Yale scientist honored for academic innovation and leadership

February 25, 2008

New Haven, Conn. -- Erin Lavik, an assistant professor of biomedical engineering at Yale, was honored recently by the Connecticut Technology Council as one of their 2008 Women of Innovation.

The annual event, now in its fourth year, honors Connecticut women in eight categories for their achievements as small business owners, entrepreneurs, researchers, community leaders and innovators. This year's winners were selected from 105 nominees.

According to Matthew Nemerson, president and chief executive of the Council, the awards help to identify and create a culture of innovation in the state.

Lavik, who was cited for her academic innovation and leadership, focuses her research on developing new therapeutic approaches for the treatment of spinal cord injury and retinal degeneration.

She begins repair of damaged tissues using biodegradable polymers formed into three-dimensional scaffolds that mimic the structure of the tissue. After chemically modifying the scaffold surfaces, she incorporates growth factors that further create an environment for repair.

By combining neural or retinal stem cells with these environments, she is discovering the cues that promote integration and differentiation of the cells into healthy tissue. In a rodent model of spinal cord injury, the seeded scaffold promoted functional recovery allowing the rats to regain a weight-bearing stride. She also collaborated on an implantable system that can form and stabilize a functional network of fine blood vessels critical for supporting tissues in the body.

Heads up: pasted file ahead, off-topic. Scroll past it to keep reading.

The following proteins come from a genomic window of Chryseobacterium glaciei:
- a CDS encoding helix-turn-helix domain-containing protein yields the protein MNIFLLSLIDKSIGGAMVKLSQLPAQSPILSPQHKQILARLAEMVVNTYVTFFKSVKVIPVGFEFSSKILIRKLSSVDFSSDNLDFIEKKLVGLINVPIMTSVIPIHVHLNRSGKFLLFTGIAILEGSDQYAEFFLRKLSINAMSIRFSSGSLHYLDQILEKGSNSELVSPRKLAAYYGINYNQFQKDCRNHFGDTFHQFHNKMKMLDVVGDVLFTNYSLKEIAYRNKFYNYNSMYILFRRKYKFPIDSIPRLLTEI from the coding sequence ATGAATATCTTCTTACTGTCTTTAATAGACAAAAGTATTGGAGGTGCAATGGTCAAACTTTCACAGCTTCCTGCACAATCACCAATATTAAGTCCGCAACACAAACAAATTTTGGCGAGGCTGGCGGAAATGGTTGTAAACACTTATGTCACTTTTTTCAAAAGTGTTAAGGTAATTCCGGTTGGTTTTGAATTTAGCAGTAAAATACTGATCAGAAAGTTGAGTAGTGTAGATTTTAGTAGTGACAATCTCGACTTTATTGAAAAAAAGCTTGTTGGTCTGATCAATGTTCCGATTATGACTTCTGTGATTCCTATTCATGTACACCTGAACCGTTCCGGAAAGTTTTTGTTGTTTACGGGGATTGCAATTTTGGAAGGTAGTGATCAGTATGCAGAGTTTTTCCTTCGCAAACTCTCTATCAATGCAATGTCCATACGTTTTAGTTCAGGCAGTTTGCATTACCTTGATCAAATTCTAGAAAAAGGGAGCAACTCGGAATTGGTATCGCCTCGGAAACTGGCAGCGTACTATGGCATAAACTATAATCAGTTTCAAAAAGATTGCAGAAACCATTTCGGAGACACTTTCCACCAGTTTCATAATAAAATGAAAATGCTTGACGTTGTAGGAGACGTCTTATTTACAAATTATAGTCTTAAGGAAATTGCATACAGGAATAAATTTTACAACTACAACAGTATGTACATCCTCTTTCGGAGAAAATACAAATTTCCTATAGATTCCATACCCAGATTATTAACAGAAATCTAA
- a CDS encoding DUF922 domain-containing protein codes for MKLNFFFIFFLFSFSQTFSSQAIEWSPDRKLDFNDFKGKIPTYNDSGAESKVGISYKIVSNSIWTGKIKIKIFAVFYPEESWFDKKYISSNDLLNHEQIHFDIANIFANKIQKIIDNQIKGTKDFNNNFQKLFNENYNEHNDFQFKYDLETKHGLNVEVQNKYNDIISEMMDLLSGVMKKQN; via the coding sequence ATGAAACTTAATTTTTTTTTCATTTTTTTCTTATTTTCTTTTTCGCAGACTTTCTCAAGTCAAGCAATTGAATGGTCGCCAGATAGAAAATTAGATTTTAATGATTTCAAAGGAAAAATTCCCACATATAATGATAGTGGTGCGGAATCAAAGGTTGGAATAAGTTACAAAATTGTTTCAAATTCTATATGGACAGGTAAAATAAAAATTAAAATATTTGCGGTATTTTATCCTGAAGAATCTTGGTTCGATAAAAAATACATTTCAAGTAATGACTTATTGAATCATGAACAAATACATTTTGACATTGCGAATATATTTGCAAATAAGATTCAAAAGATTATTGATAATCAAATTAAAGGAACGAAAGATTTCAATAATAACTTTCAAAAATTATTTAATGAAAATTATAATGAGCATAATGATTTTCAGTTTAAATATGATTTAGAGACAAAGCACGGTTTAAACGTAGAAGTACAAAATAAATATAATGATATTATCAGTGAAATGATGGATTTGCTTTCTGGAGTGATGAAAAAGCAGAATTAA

Lavik is also noted for her leadership, and has played a role in organizing and sustaining the Yale "Science Saturdays" series of workshops for local schoolchildren. The highly successful program introduces middle- and high-school students to Yale scientists who demonstrate the excitement of their research.

Before joining the Yale faculty of Biomedical Engineering in 2003, Lavik earned her Doctorate of Science at the Massachusetts Institute of Technology (MIT). Among her honors, she was named in 2003 a Top Young Innovator by MIT's Technology Review publication for her pioneering work. In 2004, she was nominated for a WIRED Magazine Rave Award as a "leading thinker and doer," and she received an Early Career Award for research from the Coulter Foundation in 2006.
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Yale University

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